@jcr1, There are a couple of things you should start by checking before getting deep into it:
- Check all connections (input and output), and clean them with a deoxidising agent, fex DeoxIT or something similar, and cleaning thoroughly. Bad connections are a very high cause for this symptom.
- Check the power outlet you have the receiver connected to. Sometimes it can be a cause for crackling, but it’s usually more a cause for humming.
Now, if everything checks out and you still have crackling, it’s time to open the puppy up. Bad (dry) solder joints is the second largest cause for crackling noise on a receiver. Note! Diagnosing and even finding a dry solder joint can be pretty hard, and somewhat time consuming, but it’s very possible for a handy DIYer.
Use a powerful magnifying glass and inspect the solder joints on the board. Transistors (BJT and MOSFET), ICs and capacitors. If anything looks even a little “off”, hit it with some flux, a soldering iron and some fresh solder.
I should mention that measuring the ESR (Equivalent Series Resistance) on the electrolytic capacitors is well worth it in audio receiver repair. A good ESR meter can be found on Amazon for $60. I have this meter personally (actually have 2 of them) and this is incredibly! handy in testing circuits. NOTE! If using probes other than the clips that come with it, make absolutely sure you can zero the device, and that the zeroing is successful!!! Reading ESR using long-lead probes is a HIGH cause for erroneous readings!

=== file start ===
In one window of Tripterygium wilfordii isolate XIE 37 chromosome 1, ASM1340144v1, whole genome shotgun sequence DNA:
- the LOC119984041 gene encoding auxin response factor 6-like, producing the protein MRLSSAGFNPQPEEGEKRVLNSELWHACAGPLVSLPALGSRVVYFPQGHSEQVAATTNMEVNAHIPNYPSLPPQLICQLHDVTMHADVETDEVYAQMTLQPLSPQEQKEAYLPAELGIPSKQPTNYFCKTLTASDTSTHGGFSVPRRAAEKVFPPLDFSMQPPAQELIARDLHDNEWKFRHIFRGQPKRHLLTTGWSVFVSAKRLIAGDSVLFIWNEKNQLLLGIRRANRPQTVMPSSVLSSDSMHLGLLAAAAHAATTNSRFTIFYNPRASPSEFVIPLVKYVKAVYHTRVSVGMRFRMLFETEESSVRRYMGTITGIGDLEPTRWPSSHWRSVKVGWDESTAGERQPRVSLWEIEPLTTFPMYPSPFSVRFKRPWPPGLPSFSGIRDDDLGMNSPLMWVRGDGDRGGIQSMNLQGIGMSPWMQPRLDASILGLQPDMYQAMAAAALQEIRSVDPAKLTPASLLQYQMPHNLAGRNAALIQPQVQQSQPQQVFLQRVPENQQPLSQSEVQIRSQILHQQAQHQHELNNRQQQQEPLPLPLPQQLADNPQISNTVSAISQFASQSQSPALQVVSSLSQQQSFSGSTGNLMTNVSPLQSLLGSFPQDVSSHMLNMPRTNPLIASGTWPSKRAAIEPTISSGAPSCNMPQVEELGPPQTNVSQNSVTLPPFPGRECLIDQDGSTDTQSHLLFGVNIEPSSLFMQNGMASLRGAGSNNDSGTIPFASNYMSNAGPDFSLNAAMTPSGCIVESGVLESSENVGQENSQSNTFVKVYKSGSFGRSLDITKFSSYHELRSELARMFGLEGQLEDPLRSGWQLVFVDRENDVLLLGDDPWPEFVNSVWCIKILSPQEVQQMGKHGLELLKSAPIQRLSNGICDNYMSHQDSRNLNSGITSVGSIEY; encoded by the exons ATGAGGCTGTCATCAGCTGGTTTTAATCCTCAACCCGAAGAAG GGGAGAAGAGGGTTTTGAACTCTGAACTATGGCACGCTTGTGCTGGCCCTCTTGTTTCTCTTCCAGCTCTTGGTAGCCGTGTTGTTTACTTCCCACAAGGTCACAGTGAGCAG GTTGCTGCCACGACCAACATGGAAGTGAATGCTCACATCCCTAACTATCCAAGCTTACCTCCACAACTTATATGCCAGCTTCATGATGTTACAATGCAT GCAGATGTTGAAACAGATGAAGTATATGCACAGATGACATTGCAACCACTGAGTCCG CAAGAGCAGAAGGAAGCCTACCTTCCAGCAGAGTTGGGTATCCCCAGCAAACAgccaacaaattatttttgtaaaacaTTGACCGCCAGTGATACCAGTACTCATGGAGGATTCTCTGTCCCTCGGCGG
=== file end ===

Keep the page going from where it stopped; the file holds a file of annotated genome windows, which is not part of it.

The meter comes with a guide for what readings should be, and electrolytic caps are highly prone to failure. Ex. A cap that should have a reading of max 0.4ohm ESR and measures 1.2ohm, is a contributing factor for failed circuits. The more bad caps, the worse the circuit as a whole is.